Cheers for the ‘Age-Adjusted’ Cutoff Making
Pulmonary Embolism Test Work for Senior Citizens
Is this a break-through in health care adjusting to
meet the demands of an aging society that is different than the one we
grew up in?
By Tucker Sutherland, editor, SeniorJournal.com
March 18, 2014 – Probably more common sense should
be applied to the medical care of older people. A study released today
by the prestigious Journal of the American Medical Association (JAMA)
lauds the accomplishment of international doctors who solved the problem
of a blood test for pulmonary embolism (blood clot in lungs) that was no
longer working for senior citizens. Seniors seem to find themselves
increasingly excluded from certain medical testing due to their advanced
In this particular case, measuring D-dimer - a
breakdown product of a blood clot - levels is one way doctors exclude a
diagnosis of pulmonary embolism (PE). The problem was that several
studies had revealed that D-dimer levels increase with age. So, it was
becoming increasingly difficult to use this blood test for older people
to determine if they had suffered a blood clot in their lungs.
For most commercial tests and abnormal reading of
above 500 µg/L for D-dimer was supposed to indicate a PE problem. But,
with increasing numbers of old people in the world, the results were
increasingly above the 500 level. The test was becoming less useful for
seniors, as more and more healthy seniors were testing positive.
It took Marc Righini, M.D., of Geneva University
Hospital, Geneva, Switzerland, and his colleagues to decide that maybe
there needed to be an “age-adjusted” D-dimer threshold for a positive
Their solution to accommodate the increasing scores
by older people was to multiply the patient’s age by ten in patients 50
years or older. So, if the patient was age 60, the test reading to
determine if the patient scored abnormal of normal became 600, rather
They found it seemed to safely exclude the
diagnosis of PE in elderly patients who had been suspected of PE.
The study was expanded to include 19 centers in
Belgium, France, the Netherlands, and Switzerland between January 2010
and February 2013. To be assured of their results, the outpatients in
the study underwent a clinical probability assessment (measured by one
of two scoring systems based on risk factors and clinical findings), D-dimer
measurement, and computed tomography pulmonary angiography (CTPA; image
Of the 3,346 patients with suspected PE included in
the analysis, the prevalence of PE was 19 percent. The researchers found
that combining the probability assessment with adjustment of the D-dimer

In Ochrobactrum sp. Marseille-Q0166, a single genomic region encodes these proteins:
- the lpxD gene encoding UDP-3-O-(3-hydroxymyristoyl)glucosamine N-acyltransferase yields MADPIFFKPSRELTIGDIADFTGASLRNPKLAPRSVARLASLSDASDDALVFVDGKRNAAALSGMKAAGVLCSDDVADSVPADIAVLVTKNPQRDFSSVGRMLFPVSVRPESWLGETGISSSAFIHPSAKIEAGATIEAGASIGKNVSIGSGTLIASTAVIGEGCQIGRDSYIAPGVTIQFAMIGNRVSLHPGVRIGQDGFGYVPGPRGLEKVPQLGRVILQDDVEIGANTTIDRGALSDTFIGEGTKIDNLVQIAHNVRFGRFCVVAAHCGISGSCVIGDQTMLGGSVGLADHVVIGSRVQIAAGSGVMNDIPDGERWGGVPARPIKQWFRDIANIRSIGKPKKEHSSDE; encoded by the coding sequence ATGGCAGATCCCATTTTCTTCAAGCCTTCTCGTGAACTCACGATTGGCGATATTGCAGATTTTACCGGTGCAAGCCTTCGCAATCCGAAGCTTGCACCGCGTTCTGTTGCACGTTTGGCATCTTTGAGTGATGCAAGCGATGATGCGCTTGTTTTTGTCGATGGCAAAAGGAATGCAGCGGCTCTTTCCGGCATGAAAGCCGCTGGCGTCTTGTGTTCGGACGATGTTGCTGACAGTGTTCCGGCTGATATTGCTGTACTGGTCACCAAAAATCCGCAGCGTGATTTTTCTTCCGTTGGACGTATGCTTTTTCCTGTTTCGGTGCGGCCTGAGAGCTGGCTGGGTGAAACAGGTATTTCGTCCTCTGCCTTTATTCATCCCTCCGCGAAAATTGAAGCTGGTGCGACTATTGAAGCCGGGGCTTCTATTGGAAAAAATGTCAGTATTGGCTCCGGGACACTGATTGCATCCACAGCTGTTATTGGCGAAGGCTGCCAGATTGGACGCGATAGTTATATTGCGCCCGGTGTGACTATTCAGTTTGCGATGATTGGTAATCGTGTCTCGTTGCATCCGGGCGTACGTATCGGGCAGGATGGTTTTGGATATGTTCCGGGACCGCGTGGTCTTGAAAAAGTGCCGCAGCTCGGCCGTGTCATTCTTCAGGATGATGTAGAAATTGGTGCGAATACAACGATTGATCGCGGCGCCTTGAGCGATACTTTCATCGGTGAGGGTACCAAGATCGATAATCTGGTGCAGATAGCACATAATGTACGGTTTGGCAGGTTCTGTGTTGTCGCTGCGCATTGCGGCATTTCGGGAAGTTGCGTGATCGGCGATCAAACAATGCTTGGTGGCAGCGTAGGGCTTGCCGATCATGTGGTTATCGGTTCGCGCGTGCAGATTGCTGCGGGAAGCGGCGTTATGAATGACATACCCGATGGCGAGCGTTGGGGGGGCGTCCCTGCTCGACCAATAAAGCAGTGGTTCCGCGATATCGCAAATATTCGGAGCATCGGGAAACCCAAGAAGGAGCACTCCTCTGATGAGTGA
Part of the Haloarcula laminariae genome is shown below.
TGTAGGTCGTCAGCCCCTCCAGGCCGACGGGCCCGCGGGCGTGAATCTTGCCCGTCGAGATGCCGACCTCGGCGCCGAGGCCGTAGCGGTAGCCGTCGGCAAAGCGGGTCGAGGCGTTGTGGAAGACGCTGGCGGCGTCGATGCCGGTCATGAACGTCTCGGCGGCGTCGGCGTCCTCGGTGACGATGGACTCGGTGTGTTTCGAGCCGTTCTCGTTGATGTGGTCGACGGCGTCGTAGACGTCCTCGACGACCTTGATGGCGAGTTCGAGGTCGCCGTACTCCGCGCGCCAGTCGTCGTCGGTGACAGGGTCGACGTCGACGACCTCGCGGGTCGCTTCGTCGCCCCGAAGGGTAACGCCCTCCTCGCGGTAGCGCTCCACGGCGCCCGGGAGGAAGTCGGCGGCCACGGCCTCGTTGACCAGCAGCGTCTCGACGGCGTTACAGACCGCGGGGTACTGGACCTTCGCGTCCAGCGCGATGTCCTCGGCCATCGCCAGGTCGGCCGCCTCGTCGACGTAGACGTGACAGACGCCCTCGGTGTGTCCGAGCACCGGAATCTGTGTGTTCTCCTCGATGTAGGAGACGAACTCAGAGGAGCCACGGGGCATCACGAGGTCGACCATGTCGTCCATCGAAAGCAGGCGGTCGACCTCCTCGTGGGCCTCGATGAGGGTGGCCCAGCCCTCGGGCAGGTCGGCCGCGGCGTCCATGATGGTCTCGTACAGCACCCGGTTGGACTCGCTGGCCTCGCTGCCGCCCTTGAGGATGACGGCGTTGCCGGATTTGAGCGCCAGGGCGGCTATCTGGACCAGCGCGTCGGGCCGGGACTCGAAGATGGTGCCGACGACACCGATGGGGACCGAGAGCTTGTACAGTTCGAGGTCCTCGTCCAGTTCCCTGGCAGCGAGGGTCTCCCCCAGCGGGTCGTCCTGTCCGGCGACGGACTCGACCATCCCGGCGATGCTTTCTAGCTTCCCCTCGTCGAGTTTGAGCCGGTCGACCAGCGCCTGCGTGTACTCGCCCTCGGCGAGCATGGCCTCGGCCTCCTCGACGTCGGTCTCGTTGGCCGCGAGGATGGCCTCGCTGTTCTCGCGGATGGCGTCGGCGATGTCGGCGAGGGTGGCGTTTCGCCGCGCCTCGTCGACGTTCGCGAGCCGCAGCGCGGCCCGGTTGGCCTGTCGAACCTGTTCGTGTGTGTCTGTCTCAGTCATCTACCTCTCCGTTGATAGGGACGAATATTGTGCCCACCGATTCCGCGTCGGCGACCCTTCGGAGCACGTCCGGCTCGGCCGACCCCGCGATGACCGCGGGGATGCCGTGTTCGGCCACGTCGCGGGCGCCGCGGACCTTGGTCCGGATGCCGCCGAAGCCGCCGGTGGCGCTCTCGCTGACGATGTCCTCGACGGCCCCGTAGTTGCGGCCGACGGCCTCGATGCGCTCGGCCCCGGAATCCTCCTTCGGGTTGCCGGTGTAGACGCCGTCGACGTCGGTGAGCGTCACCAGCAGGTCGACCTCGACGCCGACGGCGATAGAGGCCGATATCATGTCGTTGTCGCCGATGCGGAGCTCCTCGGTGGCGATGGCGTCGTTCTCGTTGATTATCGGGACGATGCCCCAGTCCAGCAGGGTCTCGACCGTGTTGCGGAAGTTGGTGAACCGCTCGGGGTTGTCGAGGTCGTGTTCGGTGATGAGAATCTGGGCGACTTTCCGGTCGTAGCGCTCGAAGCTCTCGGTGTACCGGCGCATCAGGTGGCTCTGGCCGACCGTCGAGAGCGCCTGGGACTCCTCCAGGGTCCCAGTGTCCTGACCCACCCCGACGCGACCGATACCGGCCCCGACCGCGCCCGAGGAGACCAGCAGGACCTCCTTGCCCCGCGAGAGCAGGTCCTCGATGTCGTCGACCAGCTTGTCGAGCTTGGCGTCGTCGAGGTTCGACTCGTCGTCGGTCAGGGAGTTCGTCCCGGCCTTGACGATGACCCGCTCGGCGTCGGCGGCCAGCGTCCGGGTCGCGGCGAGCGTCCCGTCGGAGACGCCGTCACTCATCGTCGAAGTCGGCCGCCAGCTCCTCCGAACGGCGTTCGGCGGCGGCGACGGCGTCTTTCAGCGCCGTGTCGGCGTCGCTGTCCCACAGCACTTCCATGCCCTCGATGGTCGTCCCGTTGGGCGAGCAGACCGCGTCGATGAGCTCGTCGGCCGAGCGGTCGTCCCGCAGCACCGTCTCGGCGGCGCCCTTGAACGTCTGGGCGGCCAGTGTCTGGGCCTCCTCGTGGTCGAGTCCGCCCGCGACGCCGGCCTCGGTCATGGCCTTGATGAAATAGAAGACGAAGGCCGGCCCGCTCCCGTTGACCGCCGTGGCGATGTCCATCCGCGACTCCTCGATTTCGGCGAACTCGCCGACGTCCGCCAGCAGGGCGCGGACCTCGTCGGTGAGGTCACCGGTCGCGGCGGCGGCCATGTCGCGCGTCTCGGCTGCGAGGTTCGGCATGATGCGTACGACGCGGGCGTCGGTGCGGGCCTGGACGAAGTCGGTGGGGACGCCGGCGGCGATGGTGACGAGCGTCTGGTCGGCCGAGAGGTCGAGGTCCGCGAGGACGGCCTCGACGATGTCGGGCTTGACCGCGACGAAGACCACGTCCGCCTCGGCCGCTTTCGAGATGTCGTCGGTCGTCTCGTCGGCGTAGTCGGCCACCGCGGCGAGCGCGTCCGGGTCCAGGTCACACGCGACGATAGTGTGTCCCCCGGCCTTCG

cutoff for the patient’s age safely excluded the diagnosis of PE and was
associated with a low likelihood of subsequent PE or other venous blood
As suspected, and logic would indicate, among
elderly patients, there was an increase in the proportion of patients in
whom PE could be excluded without further imaging.
“Future studies should assess the utility of the
age-adjusted cutoff in clinical practice. Whether the age-adjusted
cutoff can result in improved cost-effectiveness or quality of care
remains to be demonstrated,” the authors conclude.
It doesn’t sound like the greatest challenge in
medical science, but it has to be encouraging to senior citizens and
their advocates that the medical world is taking the time to consider
the differences in people as we age. Too often the scenario seems to be
one where the health care establishment had rather just exclude senior
citizens from test that made adjustments to meet the needs of a
changing, aging society.
“Longer life spans and aging baby boomers will
combine to double the population of Americans aged 65 years or older
during the next 25 years to about 72 million. By 2030, older adults will
account for roughly 20% of the U.S. population,” according to Aging &
Health in America 2013, published by the Centers for Disease Control and
The diseases that claimed our ancestors, like
tuberculosis, diarrhea and syphilis, are no longer our biggest worries.
They have been replaced, primarily by the two big killers, heart disease
But, the risk of developing chronic diseases
increases as a person ages, and with more older people, this problem
grows. Two of three older Americans have multiple chronic conditions,
and treatment for this population accounts for 66% of the country’s
health care budget.
The nation’s health care system is largely designed
to treat one disease or condition at a time, but many Americans have
more than one, and often several, chronic conditions. For example, just
9.3% of adults with diabetes have only diabetes. Other common conditions
include arthritis, asthma, chronic respiratory disease, heart disease,
and high blood pressure.
“As more and more Americans reach the age of 65,
society is increasingly challenged to help them grow older with dignity
and comfort. Meeting these challenges is critical to ensuring that baby
boomers can look forward to their later years,” says the CDC.
Hopefully, the term “age-adjusted cutoff” is one we
will hear more often.
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